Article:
This month is Irritable Bowel Syndrome Awareness Month.

IBS affects between 6–18% of people worldwide and is also known as spastic colon, irritable colon, mucous colitis, and spastic colitis. IBD is an inflammatory bowel disease which is a different condition. IBS is a conglomeration of symptoms that occur together pain in the abdomen, bloating and excess gas, mucus in the stool diarrhoea and constipation. IBS sufferers report differing severity and duration of the symptoms. However, it’s understood that the symptoms last at least 3 months for at least 3 days per month. In particularly severe cases, IBS can cause intestinal damage, but this is uncommon.

What causes IBS?

The cause of IBS isn’t currently well understood, and diagnoses are often based on symptoms. Some believe that diet, poor sleep, hormones, stress and changes in gut bacteria may all trigger symptoms. Unfortunately, diet affects everyone differently which makes it challenging to understand the triggers for each patient.

Other causes may be abnormalities in the gut flora (bacteria), severe gastrointestinal infections, and increased inflammation or overactive immune response in the digestive organs.

Another cause may be abnormalities in the digestive system nerve function which causes poorly coordinated signals between the brain and intestines.

What are the treatment options?

Treatment options for IBS include diet changes, management of lifestyle and stress, medication and counselling.

More than 50% of IBS sufferers report fatigue. IBS is related to insomnia – difficulty falling asleep, difficulty staying asleep and reporting of poor sleep quality.

One study found that the intensity of their IBS symptoms predicted the severity of fatigue  (https://www.ncbi.nlm.nih.gov/pubmed/23869173)

Another study found that poor sleep predicted more severe IBS symptoms the following day (https://www.ncbi.nlm.nih.gov/pubmed/25142761)

IBS Case Study

To start this month, we’ve prepared an IBS case study for you.

Betty Boop (not her real name), is a 32-year-old woman, who suffers from IBS. Her symptoms are chronic abdominal pain, diarrhoea, mucus and bloating. She was diagnosed with IBS on April 2017. She’d trialled multiple medications but found limited positive effects. She was also seen by a specialist and a dietician but was given little assistance besides dietary advice. She refused opioids due to her concern about addiction.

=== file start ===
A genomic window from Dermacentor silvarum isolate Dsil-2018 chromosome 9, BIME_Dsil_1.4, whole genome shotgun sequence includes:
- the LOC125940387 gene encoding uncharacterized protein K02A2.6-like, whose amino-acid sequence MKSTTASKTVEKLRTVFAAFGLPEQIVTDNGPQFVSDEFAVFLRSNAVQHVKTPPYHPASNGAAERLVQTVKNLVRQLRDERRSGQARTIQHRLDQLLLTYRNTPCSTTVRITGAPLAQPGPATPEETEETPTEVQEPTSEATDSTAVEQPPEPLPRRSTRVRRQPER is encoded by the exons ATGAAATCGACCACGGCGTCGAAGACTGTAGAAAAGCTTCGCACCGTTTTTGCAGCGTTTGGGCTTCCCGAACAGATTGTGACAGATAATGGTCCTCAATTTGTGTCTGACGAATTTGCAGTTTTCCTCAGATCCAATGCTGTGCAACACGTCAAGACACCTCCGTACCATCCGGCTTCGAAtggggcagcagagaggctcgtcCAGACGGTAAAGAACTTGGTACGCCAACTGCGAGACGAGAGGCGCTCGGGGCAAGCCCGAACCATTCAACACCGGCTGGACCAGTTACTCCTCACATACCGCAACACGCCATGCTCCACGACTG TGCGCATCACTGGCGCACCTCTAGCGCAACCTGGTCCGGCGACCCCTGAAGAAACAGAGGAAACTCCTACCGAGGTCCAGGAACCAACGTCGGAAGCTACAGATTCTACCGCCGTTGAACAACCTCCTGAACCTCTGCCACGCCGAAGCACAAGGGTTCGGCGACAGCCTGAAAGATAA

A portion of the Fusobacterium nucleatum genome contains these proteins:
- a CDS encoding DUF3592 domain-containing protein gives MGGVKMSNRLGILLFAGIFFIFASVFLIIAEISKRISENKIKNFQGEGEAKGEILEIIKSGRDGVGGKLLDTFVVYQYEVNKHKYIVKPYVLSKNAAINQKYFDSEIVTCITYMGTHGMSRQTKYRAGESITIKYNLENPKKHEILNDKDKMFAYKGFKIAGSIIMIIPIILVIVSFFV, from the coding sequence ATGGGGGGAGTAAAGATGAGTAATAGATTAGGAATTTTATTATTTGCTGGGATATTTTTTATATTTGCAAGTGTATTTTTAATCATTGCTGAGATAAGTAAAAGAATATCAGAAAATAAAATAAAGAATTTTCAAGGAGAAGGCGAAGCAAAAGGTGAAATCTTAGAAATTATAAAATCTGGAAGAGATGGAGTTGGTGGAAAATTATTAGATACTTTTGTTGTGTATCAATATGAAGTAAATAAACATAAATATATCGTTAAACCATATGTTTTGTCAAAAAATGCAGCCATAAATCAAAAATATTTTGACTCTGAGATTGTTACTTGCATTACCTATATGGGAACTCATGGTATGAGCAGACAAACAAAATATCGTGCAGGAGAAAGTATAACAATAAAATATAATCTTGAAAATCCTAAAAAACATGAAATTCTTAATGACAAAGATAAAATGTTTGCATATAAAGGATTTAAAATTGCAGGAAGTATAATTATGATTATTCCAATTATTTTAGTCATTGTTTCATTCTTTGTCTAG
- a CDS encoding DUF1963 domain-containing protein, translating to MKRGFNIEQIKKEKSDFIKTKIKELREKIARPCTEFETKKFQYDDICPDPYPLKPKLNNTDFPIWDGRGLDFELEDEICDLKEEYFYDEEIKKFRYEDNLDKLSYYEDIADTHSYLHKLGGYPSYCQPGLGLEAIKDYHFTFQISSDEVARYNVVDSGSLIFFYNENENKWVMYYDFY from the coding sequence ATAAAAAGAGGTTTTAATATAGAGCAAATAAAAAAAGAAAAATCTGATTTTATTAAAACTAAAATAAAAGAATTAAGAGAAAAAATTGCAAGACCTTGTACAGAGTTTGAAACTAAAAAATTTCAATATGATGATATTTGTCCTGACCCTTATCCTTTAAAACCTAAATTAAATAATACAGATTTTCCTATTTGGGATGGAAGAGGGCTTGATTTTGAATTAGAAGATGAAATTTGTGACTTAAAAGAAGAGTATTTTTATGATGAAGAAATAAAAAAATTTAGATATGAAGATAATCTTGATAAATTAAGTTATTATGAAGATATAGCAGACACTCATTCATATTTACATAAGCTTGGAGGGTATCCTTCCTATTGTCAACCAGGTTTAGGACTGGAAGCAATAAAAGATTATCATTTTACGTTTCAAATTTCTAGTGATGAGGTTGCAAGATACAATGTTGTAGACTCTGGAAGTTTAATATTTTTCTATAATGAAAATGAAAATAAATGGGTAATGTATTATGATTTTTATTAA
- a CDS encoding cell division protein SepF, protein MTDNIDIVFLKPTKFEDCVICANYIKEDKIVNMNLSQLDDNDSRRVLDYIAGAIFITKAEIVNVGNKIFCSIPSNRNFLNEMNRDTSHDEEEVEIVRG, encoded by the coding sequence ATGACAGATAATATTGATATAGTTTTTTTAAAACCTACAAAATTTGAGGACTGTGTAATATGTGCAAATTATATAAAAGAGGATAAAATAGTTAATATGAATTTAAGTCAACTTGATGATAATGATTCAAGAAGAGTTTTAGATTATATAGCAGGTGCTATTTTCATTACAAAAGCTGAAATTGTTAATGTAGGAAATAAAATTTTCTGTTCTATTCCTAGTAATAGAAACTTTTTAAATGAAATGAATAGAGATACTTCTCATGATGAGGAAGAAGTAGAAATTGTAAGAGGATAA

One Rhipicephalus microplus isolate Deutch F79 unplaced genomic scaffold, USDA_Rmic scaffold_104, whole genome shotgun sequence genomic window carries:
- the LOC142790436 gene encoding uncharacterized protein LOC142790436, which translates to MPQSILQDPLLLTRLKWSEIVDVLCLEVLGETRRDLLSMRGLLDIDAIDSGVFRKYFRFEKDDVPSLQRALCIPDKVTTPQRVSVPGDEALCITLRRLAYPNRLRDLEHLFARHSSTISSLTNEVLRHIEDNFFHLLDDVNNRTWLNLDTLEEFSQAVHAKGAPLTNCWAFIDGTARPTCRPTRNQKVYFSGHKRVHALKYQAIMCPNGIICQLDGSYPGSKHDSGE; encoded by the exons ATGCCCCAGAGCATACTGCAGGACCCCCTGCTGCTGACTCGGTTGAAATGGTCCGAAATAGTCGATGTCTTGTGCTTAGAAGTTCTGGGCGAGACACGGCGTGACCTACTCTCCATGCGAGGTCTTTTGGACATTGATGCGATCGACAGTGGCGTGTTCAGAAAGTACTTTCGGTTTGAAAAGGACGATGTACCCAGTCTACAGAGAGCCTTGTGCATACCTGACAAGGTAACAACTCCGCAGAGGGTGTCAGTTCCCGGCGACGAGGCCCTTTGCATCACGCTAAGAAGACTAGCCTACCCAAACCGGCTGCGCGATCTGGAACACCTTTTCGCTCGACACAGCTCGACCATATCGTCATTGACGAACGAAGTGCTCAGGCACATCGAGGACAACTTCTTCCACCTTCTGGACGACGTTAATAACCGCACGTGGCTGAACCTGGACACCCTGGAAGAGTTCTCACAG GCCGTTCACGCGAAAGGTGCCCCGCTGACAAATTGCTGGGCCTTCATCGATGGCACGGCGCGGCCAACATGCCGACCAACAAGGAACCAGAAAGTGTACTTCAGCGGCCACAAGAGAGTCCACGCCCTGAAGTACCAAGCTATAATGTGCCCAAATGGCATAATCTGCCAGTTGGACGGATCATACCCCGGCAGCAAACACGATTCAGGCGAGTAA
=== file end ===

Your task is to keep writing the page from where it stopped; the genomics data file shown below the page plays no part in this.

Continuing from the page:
Betty obtained a referral from her GP and consulted with our Doctors and was approved for Medical Cannabis. Since then, her symptoms have improved. She has less bloating, less diarrhoea and her mood has improved.  Her pain is still present but is manageable. She’s combining Medical Cannabis therapy with a healthy diet to improve her symptoms also. Betty suffered no side effects from Medical Cannabis which is great, but this isn’t the case for everyone.

Disclaimer

It’s important to note that Medical Marijuana may not work for everyone and that the potential side effects one may experience from Medical Cannabis may be:

CBD:

CBD has a narrow side effect profile. Some reported side effects of Cannabidiol include dry mouth, low blood pressure, light-headedness, and drowsiness, however, these are very uncommon.

Patients with autoimmune disorders or those who suffer from a lot of allergies could have a negative response from carrier oil or capsule container. In those cases, CBD Isolate (which is 99% pure CBD) would be a better form to try CBD.

Signs of liver injury have also been reported in some patients, but this is very uncommon.

Side effects from CBD are very uncommon but they might include dry mouth, nausea or even allergy to the carrier oil in the CBD. We also look for other interactions with other medications, most commonly the P450 metabolism medications.

THC:

THC is a psychotropic Cannabinoid and the side effects include increased heart rate, dizziness, drowsiness, impaired short-term memory, dry mouth, nausea, anxiety, increased appetite and euphoria.

Disclaimer: This is not an inducement to use Medicinal Cannabis. Medical Cannabis doesn’t work for everyone, and it may not work for you. How Cannabis affects a person depends on many things, including their size, weight, age and health, dosage and tolerance and the results can vary. Some people may experience side effects when taking Cannabinoid medication.

The information provided by CDA Clinics is for educational and informational purposes only. For Medical advice, please check with your doctor and request a referral.